Drug war insanity: Thanks to writer Michael Serazio and the Houston Press for their courage ["Reefer Madness," September 30]. It takes balls to attack the perversion of the U.S. drug laws, and your attack against the marijuana "laws" is certainly a bold first step.
In the 90-year-old "prohibition of drugs," commerce worldwide in these prohibited drugs amounts to some $500 billion per year.
There is no justice, no logic, no truth involved, no scientifically justifiable reason for this drug war -- none, zero, zilch. Bankers, government contractors and pharmaceutical houses lead the charge for the everlasting, ever-escalating drug war. Millions of suppliers, guard union members and pot growers supplement the call for more of our young people to be arrested for making a nebulous choice as to their intoxicants.
After the end of prohibition, overdose deaths will dwindle to the few who have chosen this route to commit suicide. When we break the back of the black market trade, there will be insufficient profits to lure street corner vendors who thrive on selling to our children.
People have used drugs for thousands of years. To set out on a 90-year jihad to prohibit such use is not just folly, it is a crime.
ApPauling: I'm not surprised that Ron Paul supports medical marijuana. Paul is far out of the mainstream and is usually one of the few minority votes on some U.S. House roll calls.
Maybe this explains his wacko behavior. In fact, when I saw your cover, I thought Clayton Jones was Paul. Maybe one was switched at birth.
Pointless and cruel: Thank you for Michael Serazio's excellent article. It is very informative and well written. I especially appreciated the interviews with Dr. Ron Paul and Alan Bock.
Several Libertarian Party candidates have spoken out for drug reform and are waging active campaigns for the U.S. Congress (www.lpcandidate.com or www.lp.org). In District 136 (Galleria-Memorial Villages), I am running for the Texas legislature. The focal point of my campaign is the benefit of drug relegalization. These benefits include lower taxes (throwing peaceful, nonviolent people in jail costs plenty).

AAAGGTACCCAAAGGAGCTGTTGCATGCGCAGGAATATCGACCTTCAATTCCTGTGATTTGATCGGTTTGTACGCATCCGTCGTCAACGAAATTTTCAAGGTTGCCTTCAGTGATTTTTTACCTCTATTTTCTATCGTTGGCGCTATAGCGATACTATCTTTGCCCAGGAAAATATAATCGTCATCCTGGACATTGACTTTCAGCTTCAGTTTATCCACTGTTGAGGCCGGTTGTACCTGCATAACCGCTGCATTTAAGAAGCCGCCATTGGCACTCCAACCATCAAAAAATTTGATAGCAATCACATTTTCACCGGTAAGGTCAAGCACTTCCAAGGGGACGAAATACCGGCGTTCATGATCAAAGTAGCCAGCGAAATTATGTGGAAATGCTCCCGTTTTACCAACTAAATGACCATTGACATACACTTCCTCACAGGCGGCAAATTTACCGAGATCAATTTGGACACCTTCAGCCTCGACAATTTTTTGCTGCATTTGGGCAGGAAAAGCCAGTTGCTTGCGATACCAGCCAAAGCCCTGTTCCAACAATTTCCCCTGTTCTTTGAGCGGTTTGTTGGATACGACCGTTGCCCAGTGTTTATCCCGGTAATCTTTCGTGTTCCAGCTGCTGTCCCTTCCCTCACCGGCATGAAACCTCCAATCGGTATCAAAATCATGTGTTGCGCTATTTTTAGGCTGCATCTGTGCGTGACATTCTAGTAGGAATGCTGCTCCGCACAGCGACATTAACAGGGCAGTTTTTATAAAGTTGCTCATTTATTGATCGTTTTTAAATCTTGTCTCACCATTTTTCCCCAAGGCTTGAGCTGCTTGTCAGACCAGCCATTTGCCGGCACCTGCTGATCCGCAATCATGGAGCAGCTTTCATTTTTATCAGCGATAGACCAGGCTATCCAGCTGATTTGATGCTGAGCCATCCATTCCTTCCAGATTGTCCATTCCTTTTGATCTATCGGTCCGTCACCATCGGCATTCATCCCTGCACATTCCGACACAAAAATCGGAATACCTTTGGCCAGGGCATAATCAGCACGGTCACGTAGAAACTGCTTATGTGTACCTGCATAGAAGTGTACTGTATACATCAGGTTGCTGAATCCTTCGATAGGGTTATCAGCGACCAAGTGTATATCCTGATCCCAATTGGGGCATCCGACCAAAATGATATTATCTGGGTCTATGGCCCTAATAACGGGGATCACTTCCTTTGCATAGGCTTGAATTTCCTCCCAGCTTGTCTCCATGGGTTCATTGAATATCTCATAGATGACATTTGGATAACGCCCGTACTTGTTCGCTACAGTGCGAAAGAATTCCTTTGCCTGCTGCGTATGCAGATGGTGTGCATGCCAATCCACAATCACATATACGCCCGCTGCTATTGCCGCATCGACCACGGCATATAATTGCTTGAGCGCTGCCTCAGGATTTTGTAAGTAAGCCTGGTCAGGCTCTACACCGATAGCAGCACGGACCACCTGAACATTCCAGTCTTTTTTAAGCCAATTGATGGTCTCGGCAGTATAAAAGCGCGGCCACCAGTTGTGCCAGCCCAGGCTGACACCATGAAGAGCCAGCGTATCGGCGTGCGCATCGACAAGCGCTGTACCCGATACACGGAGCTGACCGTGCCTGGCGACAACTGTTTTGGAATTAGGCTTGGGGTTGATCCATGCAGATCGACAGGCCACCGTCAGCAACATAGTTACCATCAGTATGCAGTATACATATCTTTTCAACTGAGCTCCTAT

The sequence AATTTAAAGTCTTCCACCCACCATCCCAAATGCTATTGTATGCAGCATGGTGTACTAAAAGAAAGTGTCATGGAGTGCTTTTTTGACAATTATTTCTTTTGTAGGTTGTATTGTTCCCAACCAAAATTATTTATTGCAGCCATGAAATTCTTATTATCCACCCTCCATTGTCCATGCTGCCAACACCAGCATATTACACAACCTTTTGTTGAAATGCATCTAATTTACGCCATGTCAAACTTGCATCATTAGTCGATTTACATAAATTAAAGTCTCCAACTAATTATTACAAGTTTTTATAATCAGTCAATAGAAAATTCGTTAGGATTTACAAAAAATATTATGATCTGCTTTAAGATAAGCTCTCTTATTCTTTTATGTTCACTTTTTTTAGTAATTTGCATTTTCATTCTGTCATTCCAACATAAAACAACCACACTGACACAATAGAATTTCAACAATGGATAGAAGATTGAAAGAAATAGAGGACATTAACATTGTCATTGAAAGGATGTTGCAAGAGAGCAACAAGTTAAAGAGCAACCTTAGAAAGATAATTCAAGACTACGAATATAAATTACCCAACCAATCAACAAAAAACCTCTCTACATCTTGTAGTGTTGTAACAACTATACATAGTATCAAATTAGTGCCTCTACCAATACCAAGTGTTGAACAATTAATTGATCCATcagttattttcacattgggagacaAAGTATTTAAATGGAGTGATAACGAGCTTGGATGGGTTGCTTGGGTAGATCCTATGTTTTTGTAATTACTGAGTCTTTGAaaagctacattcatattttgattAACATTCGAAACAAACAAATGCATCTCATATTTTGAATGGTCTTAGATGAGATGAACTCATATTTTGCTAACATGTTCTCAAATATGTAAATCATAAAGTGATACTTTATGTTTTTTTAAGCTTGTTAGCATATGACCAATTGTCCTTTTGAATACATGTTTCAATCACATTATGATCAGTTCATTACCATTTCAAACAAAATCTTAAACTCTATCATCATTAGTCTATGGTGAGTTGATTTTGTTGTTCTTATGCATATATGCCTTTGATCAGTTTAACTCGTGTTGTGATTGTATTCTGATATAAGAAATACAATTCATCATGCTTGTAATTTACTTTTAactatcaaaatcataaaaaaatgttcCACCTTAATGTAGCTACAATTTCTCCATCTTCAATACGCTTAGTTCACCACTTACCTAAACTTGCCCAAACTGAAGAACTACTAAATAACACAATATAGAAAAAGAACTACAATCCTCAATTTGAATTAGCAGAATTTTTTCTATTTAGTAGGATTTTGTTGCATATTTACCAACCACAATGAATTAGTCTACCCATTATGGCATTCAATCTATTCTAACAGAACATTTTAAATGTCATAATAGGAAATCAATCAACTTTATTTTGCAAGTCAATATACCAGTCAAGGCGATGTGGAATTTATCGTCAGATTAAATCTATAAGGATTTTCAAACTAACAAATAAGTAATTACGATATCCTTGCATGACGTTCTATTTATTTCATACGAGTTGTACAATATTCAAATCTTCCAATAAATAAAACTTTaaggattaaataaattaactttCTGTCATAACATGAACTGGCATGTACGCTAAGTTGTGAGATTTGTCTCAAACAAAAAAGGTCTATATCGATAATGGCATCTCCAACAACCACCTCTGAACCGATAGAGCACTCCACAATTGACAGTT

Drug prohibition doesn't work. It diverts law enforcement resources away from apprehending murderers, rapists and thieves who richly deserve to be punished. But arresting sick and dying people for the "crime" of trying to alleviate their pain by smoking marijuana is inhumane.
Most Democrat and Republican incumbents aren't going to push for even the most obvious and humanitarian reform of medical marijuana. Those serious about freedom of choice in medicine, and ending drug prohibition, should vote Libertarian.
Harsh discipline: Our nephew was one of the kids expelled during the Klein school district incident ["KISD Off," by Margaret Downing, September 30]. He is a smart young man with severe ADD, for which he takes medication. Our nephew innocently accepted the pill from the other kid so as to avert any further badgering and deposited it in the nearest trash can. Our nephew had no problems; he was a member of the wrestling team, he was in ROTC and made good grades, but he got expelled. We didn't want him with the troubled group in juvenile "prison" school, so we have been forced to enroll him in a homeschool program since none of the charter schools will take an expelled student.
Principal Cain and teachers came to defend our nephew but to no avail, because the discipline had already been decided. Not only is this punishment too severe for our nephew, I can't begin to tell you how difficult it has been for our family.
KISD is like a military camp with no compassion whatsoever. We have talked about moving our kids out of the district, but they have their friends and all -- we don't want to interfere with their emotional distraction any more than we need to!
Thank you for the article. It needs to be brought to light what these school districts think they can do with/to our kids -- and they are so wrong in their decisions.
Connie Webber Chuisano
A cry for help: As a child in the Klein school district, I had depression and ADD, and was abused at home. Instead of offering help, KISD treated me like a discipline problem, even though my behaviors were textbook clues to my situation. I was repeatedly punished in school for events and behaviors beyond my control.
When the abuse at home was reported to a school counselor at the time, she did not follow the law and report it to CPS and the police -- even though she told me that she had done so. When questioned later by CPS, she said she hadn't reported it because she thought she could work it out herself. Her behavior put my life at risk.
Kids in KISD don't fall through the cracks -- they're pushed. It appears that things have only gotten worse. I am an adult now, but I will never forget how horribly I was treated in those schools.